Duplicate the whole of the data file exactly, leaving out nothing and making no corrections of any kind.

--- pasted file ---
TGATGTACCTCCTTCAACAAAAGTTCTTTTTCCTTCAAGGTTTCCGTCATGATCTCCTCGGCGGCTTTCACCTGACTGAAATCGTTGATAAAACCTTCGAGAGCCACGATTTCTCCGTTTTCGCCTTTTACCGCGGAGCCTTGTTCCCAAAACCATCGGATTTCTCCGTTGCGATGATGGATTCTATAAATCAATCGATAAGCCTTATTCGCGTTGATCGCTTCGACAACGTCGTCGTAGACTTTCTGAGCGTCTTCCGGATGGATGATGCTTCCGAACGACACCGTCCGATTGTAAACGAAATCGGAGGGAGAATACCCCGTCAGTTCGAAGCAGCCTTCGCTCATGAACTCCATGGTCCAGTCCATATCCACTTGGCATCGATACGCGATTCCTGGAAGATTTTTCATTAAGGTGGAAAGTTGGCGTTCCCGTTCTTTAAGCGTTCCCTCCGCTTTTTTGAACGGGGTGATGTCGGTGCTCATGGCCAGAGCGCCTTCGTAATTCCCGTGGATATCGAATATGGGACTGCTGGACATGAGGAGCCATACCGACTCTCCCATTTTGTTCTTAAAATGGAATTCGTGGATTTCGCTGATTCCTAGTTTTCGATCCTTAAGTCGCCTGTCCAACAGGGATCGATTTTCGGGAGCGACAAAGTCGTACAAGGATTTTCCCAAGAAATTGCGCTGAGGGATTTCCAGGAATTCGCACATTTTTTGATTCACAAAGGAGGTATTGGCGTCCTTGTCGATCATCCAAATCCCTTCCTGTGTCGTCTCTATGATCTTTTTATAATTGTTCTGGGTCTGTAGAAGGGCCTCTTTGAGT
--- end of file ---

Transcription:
TGATGTACCTCCTTCAACAAAAGTTCTTTTTCCTTCAAGGTTTCCGTCATGATCTCCTCGGCGGCTTTCACCTGACTGAAATCGTTGATAAAACCTTCGAGAGCCACGATTTCTCCGTTTTCGCCTTTTACCGCGGAGCCTTGTTCCCAAAACCATCGGATTTCTCCGTTGCGATGATGGATTCTATAAATCAATCGATAAGCCTTATTCGCGTTGATCGCTTCGACAACGTCGTCGTAGACTTTCTGAGCGTCTTCCGGATGGATGATGCTTCCGAACGACACCGTCCGATTGTAAACGAAATCGGAGGGAGAATACCCCGTCAGTTCGAAGCAGCCTTCGCTCATGAACTCCATGGTCCAGTCCATATCCACTTGGCATCGATACGCGATTCCTGGAAGATTTTTCATTAAGGTGGAAAGTTGGCGTTCCCGTTCTTTAAGCGTTCCCTCCGCTTTTTTGAACGGGGTGATGTCGGTGCTCATGGCCAGAGCGCCTTCGTAATTCCCGTGGATATCGAATATGGGACTGCTGGACATGAGGAGCCATACCGACTCTCCCATTTTGTTCTTAAAATGGAATTCGTGGATTTCGCTGATTCCTAGTTTTCGATCCTTAAGTCGCCTGTCCAACAGGGATCGATTTTCGGGAGCGACAAAGTCGTACAAGGATTTTCCCAAGAAATTGCGCTGAGGGATTTCCAGGAATTCGCACATTTTTTGATTCACAAAGGAGGTATTGGCGTCCTTGTCGATCATCCAAATCCCTTCCTGTGTCGTCTCTATGATCTTTTTATAATTGTTCTGGGTCTGTAGAAGGGCCTCTTTGAGT